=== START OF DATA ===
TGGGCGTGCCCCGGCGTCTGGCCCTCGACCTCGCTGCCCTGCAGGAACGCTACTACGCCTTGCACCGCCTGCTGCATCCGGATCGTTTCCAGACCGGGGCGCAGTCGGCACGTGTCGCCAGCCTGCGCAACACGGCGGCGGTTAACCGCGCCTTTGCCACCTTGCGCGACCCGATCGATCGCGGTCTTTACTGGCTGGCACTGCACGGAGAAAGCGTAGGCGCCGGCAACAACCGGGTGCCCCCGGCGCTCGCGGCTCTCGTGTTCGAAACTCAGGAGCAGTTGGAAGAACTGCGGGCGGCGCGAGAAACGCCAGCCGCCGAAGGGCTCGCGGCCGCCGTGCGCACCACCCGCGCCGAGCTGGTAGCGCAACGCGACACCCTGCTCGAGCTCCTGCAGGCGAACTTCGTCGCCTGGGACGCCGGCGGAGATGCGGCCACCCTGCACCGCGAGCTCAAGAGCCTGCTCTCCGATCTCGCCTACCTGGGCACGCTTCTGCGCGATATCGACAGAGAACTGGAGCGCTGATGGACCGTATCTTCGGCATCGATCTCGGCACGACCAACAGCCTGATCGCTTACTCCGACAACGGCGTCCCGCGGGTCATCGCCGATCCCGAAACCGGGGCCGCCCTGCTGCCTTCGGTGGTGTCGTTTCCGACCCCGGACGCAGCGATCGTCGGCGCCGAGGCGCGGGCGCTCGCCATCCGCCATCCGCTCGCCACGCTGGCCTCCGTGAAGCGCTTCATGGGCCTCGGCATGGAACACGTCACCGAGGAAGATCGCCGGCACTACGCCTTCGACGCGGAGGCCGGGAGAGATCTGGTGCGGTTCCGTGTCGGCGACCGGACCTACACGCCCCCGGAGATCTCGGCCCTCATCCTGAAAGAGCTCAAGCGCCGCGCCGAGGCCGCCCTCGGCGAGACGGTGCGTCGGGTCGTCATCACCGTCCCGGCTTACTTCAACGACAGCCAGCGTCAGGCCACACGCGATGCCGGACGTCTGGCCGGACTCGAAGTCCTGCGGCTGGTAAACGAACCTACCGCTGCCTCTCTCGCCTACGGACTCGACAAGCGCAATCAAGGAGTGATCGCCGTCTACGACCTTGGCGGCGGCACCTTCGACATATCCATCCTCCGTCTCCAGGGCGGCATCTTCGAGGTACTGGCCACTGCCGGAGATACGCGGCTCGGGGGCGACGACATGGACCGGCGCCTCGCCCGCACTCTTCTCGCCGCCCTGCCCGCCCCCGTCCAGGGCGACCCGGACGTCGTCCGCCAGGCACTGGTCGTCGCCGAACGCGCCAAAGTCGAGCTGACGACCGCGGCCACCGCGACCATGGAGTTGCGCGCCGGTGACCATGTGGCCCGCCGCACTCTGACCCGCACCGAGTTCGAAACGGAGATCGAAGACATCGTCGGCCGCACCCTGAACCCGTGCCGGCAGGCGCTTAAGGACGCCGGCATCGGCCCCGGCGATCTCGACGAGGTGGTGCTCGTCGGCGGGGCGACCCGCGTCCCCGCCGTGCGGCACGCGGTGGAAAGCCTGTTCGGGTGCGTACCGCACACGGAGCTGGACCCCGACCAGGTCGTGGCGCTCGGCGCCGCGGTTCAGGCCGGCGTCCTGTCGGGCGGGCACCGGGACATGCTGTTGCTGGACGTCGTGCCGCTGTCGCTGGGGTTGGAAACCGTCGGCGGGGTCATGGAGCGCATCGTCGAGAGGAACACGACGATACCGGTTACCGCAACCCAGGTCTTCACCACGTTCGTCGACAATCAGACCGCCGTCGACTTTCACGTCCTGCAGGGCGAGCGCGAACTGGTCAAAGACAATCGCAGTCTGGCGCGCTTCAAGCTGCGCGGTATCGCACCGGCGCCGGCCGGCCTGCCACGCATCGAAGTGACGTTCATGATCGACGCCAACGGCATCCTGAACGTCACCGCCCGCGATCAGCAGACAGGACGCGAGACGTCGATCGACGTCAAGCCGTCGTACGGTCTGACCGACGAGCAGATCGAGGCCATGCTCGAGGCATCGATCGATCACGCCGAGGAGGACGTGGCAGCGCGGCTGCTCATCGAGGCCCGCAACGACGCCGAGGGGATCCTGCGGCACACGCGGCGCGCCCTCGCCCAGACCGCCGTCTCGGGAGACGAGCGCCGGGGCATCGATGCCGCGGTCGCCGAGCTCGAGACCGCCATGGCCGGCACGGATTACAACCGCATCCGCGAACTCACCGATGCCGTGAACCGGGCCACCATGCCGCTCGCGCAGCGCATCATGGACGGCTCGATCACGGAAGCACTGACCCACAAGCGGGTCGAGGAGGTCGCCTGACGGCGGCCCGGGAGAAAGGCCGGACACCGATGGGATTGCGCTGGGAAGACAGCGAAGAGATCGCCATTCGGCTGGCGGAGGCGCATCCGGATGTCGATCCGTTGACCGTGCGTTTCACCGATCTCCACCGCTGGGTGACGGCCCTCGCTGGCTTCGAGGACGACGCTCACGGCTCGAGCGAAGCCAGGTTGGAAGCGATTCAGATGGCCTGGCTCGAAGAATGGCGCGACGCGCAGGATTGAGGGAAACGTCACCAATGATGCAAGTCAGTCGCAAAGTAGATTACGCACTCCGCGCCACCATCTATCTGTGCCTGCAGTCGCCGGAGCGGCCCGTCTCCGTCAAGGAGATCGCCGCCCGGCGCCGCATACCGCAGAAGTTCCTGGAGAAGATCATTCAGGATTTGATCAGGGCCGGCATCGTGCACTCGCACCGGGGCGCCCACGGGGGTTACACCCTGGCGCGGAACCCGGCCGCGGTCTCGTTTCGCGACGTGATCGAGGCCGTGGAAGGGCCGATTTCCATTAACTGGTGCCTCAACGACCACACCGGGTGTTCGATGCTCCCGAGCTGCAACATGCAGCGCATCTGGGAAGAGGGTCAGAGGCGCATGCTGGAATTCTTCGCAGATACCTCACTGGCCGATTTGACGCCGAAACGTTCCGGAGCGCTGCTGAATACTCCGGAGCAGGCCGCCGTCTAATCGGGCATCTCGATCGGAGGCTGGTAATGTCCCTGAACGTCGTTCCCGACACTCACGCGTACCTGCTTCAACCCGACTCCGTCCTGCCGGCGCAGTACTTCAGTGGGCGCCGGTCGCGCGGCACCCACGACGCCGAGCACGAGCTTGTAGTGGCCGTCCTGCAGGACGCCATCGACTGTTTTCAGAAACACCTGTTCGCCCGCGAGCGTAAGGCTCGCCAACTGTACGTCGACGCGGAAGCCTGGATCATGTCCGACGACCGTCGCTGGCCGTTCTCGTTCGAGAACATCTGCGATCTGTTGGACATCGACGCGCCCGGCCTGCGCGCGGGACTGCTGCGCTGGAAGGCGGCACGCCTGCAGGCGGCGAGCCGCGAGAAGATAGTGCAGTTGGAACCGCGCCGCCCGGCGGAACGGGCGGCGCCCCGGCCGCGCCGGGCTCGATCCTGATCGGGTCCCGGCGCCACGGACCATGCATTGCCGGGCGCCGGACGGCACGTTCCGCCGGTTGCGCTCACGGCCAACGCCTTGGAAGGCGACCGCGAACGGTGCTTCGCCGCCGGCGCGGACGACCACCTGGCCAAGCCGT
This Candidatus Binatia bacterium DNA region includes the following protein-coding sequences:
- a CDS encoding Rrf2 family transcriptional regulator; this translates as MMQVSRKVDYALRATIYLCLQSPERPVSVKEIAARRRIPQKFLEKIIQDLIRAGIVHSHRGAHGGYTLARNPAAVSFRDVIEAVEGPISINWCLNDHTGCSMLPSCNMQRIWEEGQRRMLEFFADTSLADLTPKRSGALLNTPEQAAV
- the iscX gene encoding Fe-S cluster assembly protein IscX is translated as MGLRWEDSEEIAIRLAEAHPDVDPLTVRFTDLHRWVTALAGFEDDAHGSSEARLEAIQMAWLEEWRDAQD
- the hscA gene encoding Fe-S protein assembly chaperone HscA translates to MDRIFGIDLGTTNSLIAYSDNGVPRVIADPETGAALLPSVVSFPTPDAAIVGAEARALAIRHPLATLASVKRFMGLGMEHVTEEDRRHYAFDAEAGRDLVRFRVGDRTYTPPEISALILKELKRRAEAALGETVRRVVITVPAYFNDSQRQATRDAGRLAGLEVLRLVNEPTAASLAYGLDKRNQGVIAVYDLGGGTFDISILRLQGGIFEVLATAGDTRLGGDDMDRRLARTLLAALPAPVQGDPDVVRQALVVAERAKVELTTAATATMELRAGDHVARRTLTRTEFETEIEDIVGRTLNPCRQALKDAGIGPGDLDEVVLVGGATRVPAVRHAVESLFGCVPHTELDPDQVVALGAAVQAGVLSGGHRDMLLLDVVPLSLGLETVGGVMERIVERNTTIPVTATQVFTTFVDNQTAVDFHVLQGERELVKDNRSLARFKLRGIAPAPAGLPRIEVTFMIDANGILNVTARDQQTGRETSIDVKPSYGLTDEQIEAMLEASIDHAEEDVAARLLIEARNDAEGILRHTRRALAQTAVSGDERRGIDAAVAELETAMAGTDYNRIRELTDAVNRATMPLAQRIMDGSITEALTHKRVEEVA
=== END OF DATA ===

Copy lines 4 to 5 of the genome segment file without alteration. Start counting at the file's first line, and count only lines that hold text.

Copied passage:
- the iscX gene encoding Fe-S cluster assembly protein IscX is translated as MGLRWEDSEEIAIRLAEAHPDVDPLTVRFTDLHRWVTALAGFEDDAHGSSEARLEAIQMAWLEEWRDAQD
- the hscA gene encoding Fe-S protein assembly chaperone HscA translates to MDRIFGIDLGTTNSLIAYSDNGVPRVIADPETGAALLPSVVSFPTPDAAIVGAEARALAIRHPLATLASVKRFMGLGMEHVTEEDRRHYAFDAEAGRDLVRFRVGDRTYTPPEISALILKELKRRAEAALGETVRRVVITVPAYFNDSQRQATRDAGRLAGLEVLRLVNEPTAASLAYGLDKRNQGVIAVYDLGGGTFDISILRLQGGIFEVLATAGDTRLGGDDMDRRLARTLLAALPAPVQGDPDVVRQALVVAERAKVELTTAATATMELRAGDHVARRTLTRTEFETEIEDIVGRTLNPCRQALKDAGIGPGDLDEVVLVGGATRVPAVRHAVESLFGCVPHTELDPDQVVALGAAVQAGVLSGGHRDMLLLDVVPLSLGLETVGGVMERIVERNTTIPVTATQVFTTFVDNQTAVDFHVLQGERELVKDNRSLARFKLRGIAPAPAGLPRIEVTFMIDANGILNVTARDQQTGRETSIDVKPSYGLTDEQIEAMLEASIDHAEEDVAARLLIEARNDAEGILRHTRRALAQTAVSGDERRGIDAAVAELETAMAGTDYNRIRELTDAVNRATMPLAQRIMDGSITEALTHKRVEEVA